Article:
Coral Programs

Research at the Waikīkī Aquarium is as diverse as the organisms it houses. Research is either in-house by aquarium biologists, or in collaboration with scientists and researchers from the University of Hawai‘i and other institutions of higher learning.


The Protected Resources Division of the Pacific Islands Regional Office of the National Marine Fisheries Service (NMFS) has developed an Endangered Species Act (ESA) Species of Concern (SOC) Program. These comprise species that NMFS has concerns about regarding status and threats, but for which insufficient information is available to indicate the need to list the species under the U.S. Endangered Species Act.

One of the Pacific Islands region species of concern in which the Aquarium is playing a major role in conservation is the Hawaiian irregular rice coral Montipora dilatata.

MONTIPORA DILATATA – The irregular Hawaiian rice coral

Montipora dilatata is a rare coral that has been reported only from the Hawaiian archipelago, more specifically in Kaneohe Bay on the island of O‘ahu, and in the Northwestern Hawaiian Islands at Midway Atoll and Maro Reef.

Following a coral bleaching episode in Kaneohe Bay in the summer of 1999, several large stands of M. dilatata died off and did not recover. A survey of the bay conducted by Waikīkī Aquarium and Department of Land and Natural Resources (DLNR) personnel in May 2000 found only three living colonies. Three samples were taken from one of the colonies: one sample was taken for taxonomic investigation, and the other two samples were each split into two, producing four pieces that were taken back to the Aquarium. At the time of collection, these fragments were approximately 10 cm long and 1.25 cm wide. Two of these pieces were placed in a holding tank in the research area and two were placed on exhibit; unfortunately, the two on display died a few months later.

By 2002, the two fragments in the Aquarium’s research area had increased in size to several colonies over 20 cm in diameter and so it was decided to remove two small colonies into an outdoor public exhibit, the Edge of the Reef, a 26.6 m3 open system containing Hawaiian corals and fishes. Each of these colonies has thrived and increased in size to over 30 cm in diameter and 15 cm in height.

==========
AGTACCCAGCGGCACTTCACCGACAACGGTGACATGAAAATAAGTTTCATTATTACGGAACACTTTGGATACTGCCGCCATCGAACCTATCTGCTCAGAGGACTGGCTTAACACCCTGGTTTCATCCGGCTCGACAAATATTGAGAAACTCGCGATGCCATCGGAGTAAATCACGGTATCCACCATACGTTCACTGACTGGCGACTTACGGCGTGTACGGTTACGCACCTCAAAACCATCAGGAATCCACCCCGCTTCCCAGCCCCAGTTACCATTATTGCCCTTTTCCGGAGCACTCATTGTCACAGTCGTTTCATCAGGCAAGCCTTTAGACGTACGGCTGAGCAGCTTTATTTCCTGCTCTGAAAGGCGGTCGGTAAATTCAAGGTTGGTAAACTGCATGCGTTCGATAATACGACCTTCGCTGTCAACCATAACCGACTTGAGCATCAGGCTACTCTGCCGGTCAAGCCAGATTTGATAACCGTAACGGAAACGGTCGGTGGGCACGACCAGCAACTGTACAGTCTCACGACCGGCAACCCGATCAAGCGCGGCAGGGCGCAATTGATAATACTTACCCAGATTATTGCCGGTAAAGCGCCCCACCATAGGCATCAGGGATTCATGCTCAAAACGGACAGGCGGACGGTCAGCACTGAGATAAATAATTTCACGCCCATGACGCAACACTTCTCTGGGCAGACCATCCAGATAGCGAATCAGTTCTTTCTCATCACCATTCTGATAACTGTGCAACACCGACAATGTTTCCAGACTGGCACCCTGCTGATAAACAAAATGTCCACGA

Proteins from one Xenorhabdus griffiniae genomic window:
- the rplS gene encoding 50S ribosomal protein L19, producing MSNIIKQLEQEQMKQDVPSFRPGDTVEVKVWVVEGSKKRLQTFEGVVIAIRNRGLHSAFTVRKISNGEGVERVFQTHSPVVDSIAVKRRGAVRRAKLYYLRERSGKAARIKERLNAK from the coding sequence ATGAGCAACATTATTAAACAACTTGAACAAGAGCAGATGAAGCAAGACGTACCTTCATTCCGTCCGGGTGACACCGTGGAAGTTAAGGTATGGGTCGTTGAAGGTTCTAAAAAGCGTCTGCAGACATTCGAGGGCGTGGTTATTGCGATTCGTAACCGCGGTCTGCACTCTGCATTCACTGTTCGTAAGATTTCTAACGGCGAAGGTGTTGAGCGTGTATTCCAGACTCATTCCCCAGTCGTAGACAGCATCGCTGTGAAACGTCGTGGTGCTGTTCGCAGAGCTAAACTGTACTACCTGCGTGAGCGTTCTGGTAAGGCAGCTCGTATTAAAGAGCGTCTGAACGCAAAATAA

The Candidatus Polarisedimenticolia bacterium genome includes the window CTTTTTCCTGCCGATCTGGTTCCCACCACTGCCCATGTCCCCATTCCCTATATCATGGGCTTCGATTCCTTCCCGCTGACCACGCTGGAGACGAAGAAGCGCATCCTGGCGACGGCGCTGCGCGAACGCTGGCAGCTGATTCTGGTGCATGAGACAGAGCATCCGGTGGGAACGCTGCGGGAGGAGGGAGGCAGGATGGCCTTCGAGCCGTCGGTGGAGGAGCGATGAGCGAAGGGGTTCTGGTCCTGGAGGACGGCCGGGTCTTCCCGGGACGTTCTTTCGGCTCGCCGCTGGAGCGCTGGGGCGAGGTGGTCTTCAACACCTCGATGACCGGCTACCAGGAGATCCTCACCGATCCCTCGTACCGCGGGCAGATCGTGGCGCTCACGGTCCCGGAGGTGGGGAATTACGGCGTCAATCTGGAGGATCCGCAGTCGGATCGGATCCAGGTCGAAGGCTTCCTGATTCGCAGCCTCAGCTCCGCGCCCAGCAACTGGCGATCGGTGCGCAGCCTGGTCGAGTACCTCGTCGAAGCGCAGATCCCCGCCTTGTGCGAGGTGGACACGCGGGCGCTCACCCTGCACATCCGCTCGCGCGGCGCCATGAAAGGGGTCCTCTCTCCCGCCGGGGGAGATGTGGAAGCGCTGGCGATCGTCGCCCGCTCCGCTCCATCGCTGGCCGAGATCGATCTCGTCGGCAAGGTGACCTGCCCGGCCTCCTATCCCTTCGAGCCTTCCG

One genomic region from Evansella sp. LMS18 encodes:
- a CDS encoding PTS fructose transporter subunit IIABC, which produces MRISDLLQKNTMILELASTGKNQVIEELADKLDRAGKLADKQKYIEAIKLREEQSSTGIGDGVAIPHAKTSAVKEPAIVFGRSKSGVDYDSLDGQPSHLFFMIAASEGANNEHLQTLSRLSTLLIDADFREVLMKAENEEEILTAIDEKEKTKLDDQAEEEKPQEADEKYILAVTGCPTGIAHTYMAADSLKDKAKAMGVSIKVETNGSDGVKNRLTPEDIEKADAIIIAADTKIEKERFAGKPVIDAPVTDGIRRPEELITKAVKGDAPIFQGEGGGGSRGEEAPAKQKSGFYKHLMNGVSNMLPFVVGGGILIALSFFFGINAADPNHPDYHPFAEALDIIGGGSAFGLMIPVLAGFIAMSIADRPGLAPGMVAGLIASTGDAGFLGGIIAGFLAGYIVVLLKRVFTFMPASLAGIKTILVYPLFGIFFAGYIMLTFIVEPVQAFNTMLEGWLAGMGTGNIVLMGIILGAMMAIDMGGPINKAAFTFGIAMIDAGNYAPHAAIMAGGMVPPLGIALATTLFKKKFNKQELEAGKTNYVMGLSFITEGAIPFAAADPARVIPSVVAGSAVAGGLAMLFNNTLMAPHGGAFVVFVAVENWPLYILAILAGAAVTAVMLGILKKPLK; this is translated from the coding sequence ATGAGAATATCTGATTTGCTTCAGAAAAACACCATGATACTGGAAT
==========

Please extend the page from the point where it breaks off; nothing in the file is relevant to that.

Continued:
In 2004, the Aquarium received a small grant from the DLNR to construct a “Coral Ark” tank behind the scenes. The purpose of this tank was to house and propagate rare or threatened Hawaiian corals to serve as a genetic and specimen repository as a buffer against extinction in the wild. The first specimen placed in this system was a 10 cm diameter colony of M. dilatata in October of 2004; by March 2007 that colony had reached over 40 cm in diameter and 20 cm high, and consisted of three distinct colonies; a result of incidental fragmentation. Thus, after three years, the fragments at the Aquarium had flourished into healthy colonies, even though colonies in the wild continued to be sparse.

Based partly on this success, in 2006 NMFS awarded a grant to the Aquarium for the construction of a system dedicated toward propagation of M. dilatata. Modeled after other successful coral propagation systems at the Aquarium, the Montipora propagation system is open and uses saltwater from a saltwater well 24 m deep as the sole water source. The chemical and physical characteristics of this water have been described elsewhere (see Atkinson et al., 1995; Delbeek and Sprung, 2005; Delbeek, 2006), but compared to natural seawater it is high in dissolved inorganic carbon, silicate, nitrogen, phosphorous, iron, manganese and a host of other inorganic compounds, but very low in dissolved organics. This makes for accelerated algal growth after initial setup but also excellent coral growth.

To facilitate the placement of coral fragments off the bottom of the tank, plastic shelving mounted onto fiberglass threaded support rods were added, onto which was mounted 25 pieces of M. dilatata fragmented from the “Coral Ark” specimen and ranging in length 5.5 cm to 10 cm. Herbivores (four Hawaiian convict surgeonfish Acanthurus triostegus and ten collector urchins Tripneustes gratilla) were added to control diatom and algal growth. Six months after introduction into the system, the fragments had attached to base rock and had begun to exhibit growth. This has continued unabated and the Aquarium now houses several large, healthy colonies if this species of concern. Thus, 13 years after being collected, the original two fragments at the Aquarium have flourished into multiple, large, healthy colonies, even though colonies in the wild continue to be sparse.

Interestingly, questions raised about the disparate morphologies of separate yet genetically identical colonies of M. dilatata within our tanks have called into question the validity of traditional morphospecies-based taxonomy, and have provided impetus to a detailed genetic-based taxonomic analysis of this genus. The specimens of M. dilatata and other coral species housed at the Aquarium have provided invaluable research material for this investigation. The Aquarium currently is the largest coral propagator, with the largest and oldest coral collection, in the world.